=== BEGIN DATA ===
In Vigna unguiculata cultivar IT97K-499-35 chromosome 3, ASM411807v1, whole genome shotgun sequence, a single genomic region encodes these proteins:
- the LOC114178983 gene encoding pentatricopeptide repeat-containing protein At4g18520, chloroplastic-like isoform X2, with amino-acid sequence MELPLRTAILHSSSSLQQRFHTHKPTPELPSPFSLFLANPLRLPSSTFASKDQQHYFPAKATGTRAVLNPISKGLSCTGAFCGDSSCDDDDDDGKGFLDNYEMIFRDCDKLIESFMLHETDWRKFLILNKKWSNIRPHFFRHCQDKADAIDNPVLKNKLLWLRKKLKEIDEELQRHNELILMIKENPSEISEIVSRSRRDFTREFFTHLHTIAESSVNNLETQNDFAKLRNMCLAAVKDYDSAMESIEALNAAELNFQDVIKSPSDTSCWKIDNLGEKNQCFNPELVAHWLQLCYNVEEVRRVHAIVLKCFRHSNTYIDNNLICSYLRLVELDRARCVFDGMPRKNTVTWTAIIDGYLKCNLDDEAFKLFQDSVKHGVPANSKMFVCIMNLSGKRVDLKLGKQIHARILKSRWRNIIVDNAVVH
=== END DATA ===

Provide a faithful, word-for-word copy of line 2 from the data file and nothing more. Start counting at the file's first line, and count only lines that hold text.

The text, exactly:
- the LOC114178983 gene encoding pentatricopeptide repeat-containing protein At4g18520, chloroplastic-like isoform X2, with amino-acid sequence MELPLRTAILHSSSSLQQRFHTHKPTPELPSPFSLFLANPLRLPSSTFASKDQQHYFPAKATGTRAVLNPISKGLSCTGAFCGDSSCDDDDDDGKGFLDNYEMIFRDCDKLIESFMLHETDWRKFLILNKKWSNIRPHFFRHCQDKADAIDNPVLKNKLLWLRKKLKEIDEELQRHNELILMIKENPSEISEIVSRSRRDFTREFFTHLHTIAESSVNNLETQNDFAKLRNMCLAAVKDYDSAMESIEALNAAELNFQDVIKSPSDTSCWKIDNLGEKNQCFNPELVAHWLQLCYNVEEVRRVHAIVLKCFRHSNTYIDNNLICSYLRLVELDRARCVFDGMPRKNTVTWTAIIDGYLKCNLDDEAFKLFQDSVKHGVPANSKMFVCIMNLSGKRVDLKLGKQIHARILKSRWRNIIVDNAVVH